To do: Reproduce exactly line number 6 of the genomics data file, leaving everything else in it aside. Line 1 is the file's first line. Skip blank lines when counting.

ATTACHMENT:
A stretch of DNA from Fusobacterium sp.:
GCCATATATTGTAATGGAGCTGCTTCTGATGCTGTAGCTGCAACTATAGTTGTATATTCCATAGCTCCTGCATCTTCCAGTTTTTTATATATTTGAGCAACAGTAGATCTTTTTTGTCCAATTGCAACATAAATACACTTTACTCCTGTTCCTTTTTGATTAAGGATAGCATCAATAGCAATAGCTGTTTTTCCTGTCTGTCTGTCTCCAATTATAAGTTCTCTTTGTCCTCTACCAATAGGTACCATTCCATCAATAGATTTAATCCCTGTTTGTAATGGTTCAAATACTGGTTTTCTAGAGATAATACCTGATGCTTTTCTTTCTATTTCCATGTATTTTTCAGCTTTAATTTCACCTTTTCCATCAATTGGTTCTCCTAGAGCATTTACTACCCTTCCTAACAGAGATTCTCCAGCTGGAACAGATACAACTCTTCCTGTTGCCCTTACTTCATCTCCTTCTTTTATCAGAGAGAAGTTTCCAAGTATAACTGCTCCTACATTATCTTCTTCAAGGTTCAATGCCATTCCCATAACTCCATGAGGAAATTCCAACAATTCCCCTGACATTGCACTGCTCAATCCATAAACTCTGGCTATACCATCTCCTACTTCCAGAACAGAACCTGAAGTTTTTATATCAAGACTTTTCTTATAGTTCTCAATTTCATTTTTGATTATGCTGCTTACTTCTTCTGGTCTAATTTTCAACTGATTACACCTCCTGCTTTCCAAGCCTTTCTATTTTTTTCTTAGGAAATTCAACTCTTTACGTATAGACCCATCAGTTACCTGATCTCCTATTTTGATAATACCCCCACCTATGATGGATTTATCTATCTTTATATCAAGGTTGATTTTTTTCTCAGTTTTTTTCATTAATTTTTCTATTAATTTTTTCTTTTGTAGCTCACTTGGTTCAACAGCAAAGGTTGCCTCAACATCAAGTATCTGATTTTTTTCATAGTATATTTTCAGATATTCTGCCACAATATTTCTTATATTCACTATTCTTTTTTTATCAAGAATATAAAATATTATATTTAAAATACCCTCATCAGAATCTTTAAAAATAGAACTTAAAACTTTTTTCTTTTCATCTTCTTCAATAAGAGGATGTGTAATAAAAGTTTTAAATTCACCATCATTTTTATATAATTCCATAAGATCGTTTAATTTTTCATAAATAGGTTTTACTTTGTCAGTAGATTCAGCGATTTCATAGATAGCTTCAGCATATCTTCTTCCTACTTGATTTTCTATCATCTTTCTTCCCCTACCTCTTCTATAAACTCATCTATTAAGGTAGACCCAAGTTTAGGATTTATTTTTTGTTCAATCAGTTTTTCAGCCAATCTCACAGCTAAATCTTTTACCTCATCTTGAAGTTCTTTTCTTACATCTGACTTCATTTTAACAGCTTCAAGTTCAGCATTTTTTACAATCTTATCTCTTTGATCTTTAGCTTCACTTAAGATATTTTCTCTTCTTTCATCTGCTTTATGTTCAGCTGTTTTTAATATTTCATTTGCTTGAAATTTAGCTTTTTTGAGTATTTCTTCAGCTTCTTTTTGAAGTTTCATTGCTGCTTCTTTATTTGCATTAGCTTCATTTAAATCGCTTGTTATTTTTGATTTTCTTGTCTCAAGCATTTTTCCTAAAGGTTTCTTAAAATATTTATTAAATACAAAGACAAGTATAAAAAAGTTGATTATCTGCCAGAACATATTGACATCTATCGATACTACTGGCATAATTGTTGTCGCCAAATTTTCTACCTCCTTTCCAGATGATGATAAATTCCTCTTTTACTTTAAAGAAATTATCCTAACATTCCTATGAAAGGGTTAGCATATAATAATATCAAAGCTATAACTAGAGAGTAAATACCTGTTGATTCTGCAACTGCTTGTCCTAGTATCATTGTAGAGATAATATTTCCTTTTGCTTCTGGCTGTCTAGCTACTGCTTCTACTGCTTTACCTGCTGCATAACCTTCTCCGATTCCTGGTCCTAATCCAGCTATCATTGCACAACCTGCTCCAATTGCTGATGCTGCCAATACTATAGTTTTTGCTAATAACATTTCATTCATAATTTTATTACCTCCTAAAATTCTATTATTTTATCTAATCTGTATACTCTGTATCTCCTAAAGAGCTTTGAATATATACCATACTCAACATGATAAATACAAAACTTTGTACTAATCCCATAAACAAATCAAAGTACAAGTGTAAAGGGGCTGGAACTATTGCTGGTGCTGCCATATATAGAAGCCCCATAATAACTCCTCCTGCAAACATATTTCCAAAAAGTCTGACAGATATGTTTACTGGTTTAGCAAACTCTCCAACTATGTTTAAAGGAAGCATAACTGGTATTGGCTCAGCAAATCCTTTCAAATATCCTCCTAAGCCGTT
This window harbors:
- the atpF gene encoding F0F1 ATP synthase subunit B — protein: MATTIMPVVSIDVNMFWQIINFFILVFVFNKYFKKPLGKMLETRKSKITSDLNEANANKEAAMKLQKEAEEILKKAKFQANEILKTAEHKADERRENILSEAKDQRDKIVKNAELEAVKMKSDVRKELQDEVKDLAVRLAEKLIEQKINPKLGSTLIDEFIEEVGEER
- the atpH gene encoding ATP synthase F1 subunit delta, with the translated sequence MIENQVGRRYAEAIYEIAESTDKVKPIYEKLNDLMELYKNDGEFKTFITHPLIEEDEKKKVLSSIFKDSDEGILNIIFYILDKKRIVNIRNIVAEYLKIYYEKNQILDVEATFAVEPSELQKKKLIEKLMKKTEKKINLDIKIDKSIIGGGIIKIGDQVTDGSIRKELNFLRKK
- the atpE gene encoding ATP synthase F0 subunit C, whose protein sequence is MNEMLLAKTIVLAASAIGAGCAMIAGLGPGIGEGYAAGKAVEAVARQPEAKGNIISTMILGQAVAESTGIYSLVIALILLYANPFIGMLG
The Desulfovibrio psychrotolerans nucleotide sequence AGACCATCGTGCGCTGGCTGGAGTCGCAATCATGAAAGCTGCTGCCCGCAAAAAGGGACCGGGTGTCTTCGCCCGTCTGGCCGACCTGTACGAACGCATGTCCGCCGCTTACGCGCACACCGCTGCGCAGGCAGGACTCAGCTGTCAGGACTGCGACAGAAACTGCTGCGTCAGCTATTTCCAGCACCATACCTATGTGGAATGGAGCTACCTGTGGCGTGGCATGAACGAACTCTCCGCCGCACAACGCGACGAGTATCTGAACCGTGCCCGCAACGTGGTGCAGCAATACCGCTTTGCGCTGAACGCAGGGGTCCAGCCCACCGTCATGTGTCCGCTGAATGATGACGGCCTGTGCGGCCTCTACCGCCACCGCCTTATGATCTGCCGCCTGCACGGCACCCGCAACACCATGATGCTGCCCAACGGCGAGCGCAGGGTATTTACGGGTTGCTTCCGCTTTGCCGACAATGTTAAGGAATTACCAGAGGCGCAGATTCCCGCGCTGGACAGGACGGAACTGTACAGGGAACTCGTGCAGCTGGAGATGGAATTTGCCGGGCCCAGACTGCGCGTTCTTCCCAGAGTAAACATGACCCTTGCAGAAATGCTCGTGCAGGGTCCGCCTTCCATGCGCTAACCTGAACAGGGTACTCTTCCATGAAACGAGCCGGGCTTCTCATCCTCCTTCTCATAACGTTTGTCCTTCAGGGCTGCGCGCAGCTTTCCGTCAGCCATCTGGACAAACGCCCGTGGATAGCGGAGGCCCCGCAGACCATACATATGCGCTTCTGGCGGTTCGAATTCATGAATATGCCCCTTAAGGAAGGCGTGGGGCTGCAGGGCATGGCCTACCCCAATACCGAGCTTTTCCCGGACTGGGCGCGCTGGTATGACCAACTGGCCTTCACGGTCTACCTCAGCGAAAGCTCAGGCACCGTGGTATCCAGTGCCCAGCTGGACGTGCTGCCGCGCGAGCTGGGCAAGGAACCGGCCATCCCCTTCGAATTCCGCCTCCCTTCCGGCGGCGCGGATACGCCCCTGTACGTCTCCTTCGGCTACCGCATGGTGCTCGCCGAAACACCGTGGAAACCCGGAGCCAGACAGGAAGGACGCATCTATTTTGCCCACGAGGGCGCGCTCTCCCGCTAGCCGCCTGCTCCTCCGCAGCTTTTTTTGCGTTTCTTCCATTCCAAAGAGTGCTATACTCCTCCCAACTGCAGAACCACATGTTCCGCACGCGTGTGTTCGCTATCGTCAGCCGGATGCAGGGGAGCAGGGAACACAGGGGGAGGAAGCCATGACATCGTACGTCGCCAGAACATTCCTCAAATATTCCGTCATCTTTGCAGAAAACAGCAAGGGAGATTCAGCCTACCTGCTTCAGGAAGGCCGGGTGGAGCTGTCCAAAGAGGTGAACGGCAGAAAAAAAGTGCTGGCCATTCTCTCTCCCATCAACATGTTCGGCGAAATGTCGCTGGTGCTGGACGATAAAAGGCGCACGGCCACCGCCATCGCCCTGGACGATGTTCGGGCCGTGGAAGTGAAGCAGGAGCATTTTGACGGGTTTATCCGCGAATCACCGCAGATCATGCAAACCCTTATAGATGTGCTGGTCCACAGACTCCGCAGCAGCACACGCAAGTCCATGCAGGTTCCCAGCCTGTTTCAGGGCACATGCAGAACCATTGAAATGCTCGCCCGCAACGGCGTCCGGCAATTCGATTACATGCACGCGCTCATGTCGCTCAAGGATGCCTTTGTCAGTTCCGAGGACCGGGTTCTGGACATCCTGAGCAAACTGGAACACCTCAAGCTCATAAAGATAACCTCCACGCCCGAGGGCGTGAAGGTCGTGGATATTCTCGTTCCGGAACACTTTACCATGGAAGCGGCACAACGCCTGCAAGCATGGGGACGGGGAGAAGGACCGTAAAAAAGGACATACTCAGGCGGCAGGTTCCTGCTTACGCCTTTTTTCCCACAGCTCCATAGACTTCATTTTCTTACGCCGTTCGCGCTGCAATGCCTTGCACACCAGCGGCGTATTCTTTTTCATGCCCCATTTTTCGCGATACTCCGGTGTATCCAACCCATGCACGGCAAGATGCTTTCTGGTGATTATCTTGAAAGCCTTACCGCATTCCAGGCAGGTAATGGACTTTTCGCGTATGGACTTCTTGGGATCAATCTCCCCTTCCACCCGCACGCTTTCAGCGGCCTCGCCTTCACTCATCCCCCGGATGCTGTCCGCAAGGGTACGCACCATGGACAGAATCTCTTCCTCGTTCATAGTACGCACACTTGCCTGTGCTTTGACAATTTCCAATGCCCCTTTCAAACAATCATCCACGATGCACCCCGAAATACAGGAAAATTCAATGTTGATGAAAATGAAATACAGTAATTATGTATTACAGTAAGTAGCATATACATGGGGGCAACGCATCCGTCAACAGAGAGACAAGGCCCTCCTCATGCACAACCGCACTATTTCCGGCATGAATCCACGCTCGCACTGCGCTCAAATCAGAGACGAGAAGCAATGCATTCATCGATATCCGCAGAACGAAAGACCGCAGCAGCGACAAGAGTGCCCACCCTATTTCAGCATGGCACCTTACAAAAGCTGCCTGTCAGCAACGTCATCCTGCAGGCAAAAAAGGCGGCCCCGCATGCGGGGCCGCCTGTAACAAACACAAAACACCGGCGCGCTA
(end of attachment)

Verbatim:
- the atpE gene encoding ATP synthase F0 subunit C, whose protein sequence is MNEMLLAKTIVLAASAIGAGCAMIAGLGPGIGEGYAAGKAVEAVARQPEAKGNIISTMILGQAVAESTGIYSLVIALILLYANPFIGMLG